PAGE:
I wonder why you won’t believe that fact. Maybe because it ruins your ridiculous idea that the GAA is anti-Protestant. My faith has nothing to do with what sports I choose to follow or not follow. My Gaelic Football club has welcomed many Protestants into its folds (such as myself), who have been essential parts of the team (not so much myself). What did you expect to happen when they joined? Told to say Hail Marys before they joined in their first training session and get turned away when they refused?

  • BR

    I wonder if Ranger would deny that Billy Wright played Gaelic Football at a young age, since it doesn’t fit in with his idea that Protestants aren’t allowed…

  • Realistic Idealist
  • Realistic Idealist

    sorry, i meant to add: …this is for you ranger [comment moderated- watch language]

  • Kevin Barry

    Seriously Ranger, what’s your beef with the GAA. I’ve noticed you popping up on any GAA related link in some pathetic attempt to link the organisation to 5th column activities.

    People go for the craic, to cheer on their county or friends, no one sees it as a way to undermine the British state.

    Also, I actually cannot believe you questioned someone’s religion on this? Can you verify your religion, or are you just someone disgruntled by the GAA because you warmed subs benches when you were a kid?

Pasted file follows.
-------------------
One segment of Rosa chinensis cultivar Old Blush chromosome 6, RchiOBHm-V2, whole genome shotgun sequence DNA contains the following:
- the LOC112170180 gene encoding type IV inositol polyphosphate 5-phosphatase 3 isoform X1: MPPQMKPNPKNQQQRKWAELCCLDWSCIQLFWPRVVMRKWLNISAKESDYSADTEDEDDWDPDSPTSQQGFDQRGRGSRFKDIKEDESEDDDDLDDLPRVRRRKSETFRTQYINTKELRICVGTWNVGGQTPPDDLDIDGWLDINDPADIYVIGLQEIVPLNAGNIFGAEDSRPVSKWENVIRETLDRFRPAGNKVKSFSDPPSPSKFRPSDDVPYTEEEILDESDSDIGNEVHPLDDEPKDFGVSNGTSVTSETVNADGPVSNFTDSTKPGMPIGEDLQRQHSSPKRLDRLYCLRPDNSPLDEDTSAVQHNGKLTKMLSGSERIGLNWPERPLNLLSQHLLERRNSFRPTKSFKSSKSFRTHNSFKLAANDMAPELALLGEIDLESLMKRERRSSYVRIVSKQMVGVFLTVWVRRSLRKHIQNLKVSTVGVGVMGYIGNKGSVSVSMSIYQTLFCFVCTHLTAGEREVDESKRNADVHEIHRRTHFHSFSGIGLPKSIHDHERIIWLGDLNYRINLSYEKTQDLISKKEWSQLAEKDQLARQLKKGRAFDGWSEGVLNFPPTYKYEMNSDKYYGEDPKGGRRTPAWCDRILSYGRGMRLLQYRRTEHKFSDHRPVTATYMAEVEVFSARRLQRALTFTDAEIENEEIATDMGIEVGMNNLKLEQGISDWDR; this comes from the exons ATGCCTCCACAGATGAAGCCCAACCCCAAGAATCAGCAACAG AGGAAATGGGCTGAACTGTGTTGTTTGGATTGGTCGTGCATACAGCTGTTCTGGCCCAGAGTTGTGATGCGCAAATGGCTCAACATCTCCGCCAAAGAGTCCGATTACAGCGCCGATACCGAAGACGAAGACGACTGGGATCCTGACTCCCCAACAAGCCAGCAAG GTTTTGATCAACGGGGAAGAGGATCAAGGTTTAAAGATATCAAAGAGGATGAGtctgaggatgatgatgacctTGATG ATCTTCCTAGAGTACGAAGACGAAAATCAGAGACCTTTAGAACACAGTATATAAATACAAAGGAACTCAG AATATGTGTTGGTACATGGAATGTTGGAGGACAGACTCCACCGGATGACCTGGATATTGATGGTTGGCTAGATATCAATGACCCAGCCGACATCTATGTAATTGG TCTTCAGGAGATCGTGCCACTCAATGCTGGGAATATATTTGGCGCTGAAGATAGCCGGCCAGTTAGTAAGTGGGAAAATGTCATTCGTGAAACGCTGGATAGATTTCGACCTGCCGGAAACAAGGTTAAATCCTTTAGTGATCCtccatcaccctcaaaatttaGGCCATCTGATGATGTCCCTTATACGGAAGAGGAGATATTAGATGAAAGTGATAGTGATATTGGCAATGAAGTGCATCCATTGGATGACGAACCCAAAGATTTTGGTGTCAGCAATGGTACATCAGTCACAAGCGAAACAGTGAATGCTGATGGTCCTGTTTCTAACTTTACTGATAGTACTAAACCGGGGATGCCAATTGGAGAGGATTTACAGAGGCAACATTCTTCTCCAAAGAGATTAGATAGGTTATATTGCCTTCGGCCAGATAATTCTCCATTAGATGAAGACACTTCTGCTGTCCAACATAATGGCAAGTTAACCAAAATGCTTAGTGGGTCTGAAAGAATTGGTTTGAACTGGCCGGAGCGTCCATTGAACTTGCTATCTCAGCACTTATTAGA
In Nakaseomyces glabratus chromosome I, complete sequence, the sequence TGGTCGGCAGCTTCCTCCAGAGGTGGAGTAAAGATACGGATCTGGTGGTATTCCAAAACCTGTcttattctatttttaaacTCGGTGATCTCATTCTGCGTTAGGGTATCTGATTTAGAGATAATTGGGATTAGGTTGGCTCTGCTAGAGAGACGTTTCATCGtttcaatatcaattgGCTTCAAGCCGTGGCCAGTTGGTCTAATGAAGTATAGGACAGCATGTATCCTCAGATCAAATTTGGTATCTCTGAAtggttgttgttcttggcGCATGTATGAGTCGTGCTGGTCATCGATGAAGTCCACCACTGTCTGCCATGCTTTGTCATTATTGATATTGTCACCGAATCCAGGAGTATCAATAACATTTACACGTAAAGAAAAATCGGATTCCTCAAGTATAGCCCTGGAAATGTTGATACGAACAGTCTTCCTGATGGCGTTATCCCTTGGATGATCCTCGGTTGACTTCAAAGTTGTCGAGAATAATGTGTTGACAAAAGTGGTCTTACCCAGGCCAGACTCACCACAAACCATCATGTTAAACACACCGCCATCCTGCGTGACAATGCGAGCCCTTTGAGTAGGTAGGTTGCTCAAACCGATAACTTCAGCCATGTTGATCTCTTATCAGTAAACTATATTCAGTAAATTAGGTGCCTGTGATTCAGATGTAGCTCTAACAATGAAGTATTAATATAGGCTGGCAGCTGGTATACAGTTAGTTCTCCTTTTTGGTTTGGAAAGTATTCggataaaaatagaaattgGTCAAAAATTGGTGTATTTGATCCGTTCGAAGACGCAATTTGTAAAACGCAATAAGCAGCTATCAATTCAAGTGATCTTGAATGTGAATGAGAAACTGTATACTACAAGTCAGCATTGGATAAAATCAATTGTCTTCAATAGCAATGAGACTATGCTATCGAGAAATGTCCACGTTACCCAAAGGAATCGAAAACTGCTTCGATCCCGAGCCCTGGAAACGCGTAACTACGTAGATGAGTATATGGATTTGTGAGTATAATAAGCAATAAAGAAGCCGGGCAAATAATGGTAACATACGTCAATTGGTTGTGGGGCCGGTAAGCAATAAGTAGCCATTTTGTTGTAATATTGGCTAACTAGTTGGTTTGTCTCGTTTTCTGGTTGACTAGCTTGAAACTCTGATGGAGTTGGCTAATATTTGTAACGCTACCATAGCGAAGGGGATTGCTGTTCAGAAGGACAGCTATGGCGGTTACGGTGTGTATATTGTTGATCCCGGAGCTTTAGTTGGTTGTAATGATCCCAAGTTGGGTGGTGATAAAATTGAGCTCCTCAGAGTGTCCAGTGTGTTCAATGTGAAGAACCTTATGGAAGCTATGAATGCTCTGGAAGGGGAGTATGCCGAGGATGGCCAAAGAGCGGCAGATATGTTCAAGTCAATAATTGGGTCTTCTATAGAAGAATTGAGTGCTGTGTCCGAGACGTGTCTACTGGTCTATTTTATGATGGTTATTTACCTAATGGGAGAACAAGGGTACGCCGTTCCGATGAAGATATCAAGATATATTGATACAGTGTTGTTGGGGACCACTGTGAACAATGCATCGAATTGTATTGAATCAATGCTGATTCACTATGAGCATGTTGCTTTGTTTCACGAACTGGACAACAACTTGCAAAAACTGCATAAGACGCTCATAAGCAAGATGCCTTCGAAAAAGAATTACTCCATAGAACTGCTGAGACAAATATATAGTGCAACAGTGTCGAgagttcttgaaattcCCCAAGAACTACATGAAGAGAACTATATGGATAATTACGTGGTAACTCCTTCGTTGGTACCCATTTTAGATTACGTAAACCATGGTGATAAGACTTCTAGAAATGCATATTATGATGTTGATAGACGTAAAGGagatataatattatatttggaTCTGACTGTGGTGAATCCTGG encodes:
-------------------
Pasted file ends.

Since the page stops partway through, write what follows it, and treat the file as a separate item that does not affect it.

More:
• Kevin Barry

    Tiddlly winks is a Protestant sport?


  • Elessar
  • PJ_Maybe

    Goodness Jack Boothman was a hun? Wasn’t Sam Maguire as well? And Darren Graham? Er perhaps we shouldn’t talk about him though.

  • Mick Fealty

    Any chance of having a conversation about sport on a sports thread? No smug Down men reading Slugger anymore… Now if this was an Antrim thread….

  • Alan Maskey

    Ranger: That is an interesting link. I know athletes who curse the GAA as it puts athletics of the TV. They use chicken and egg arguments like you too.
    Mr Quinn probably had a point but it got the better of him. I don’t know what he hoped to achieve by posting om GAA forums. Any ideas?

    So where do you think Sam will go this year? Hey, and another ;poster already mentioned most follow GA for the crack. That is certainly the case with the babes. Maybe you should get a Down top and take your chances with the babes.
    Or, if you prefer the Dubs (blue like Rangers), the women might take good care of you on Hill 16. You might even end up marrying a camogie player, who would fit right in in Co Antrim.

  • PJ_Maybe

    That’s me convinced. Naming an all Island trophy after a protestant? Sure that’s as all inclusive as it gets.

  • PJ_Maybe

    which males it sound like a we trip to Magaluf.

  • Ranger1640

    So Keivn using your and Jerome Quinns logic the GAA is a republican and roman catholic sport.

    Not that we did not already know that.

    Has tiddywinkers named it grounds, teams and competitions in honour of dead Irish republican terrorists and let their facilities be used by political parties for political rallies.

    I wonder will the GAA let me set up a club in the Shankill.

    We have a ground the Billy Wright memorial ground, where we ensure the flying of the Union Flag, and play God Save the Queen, before every game, encourage Ulster Scots and associated cultural activities.

    The team will be called the Lenny Murphy Loyalist Hero’s.

    The club house will play traditional music, the Sash, No Surrender, Rule Britannia, The fields of Ulster, Number one Platoon, Build my Gallows and an all time favourite the Famine Song.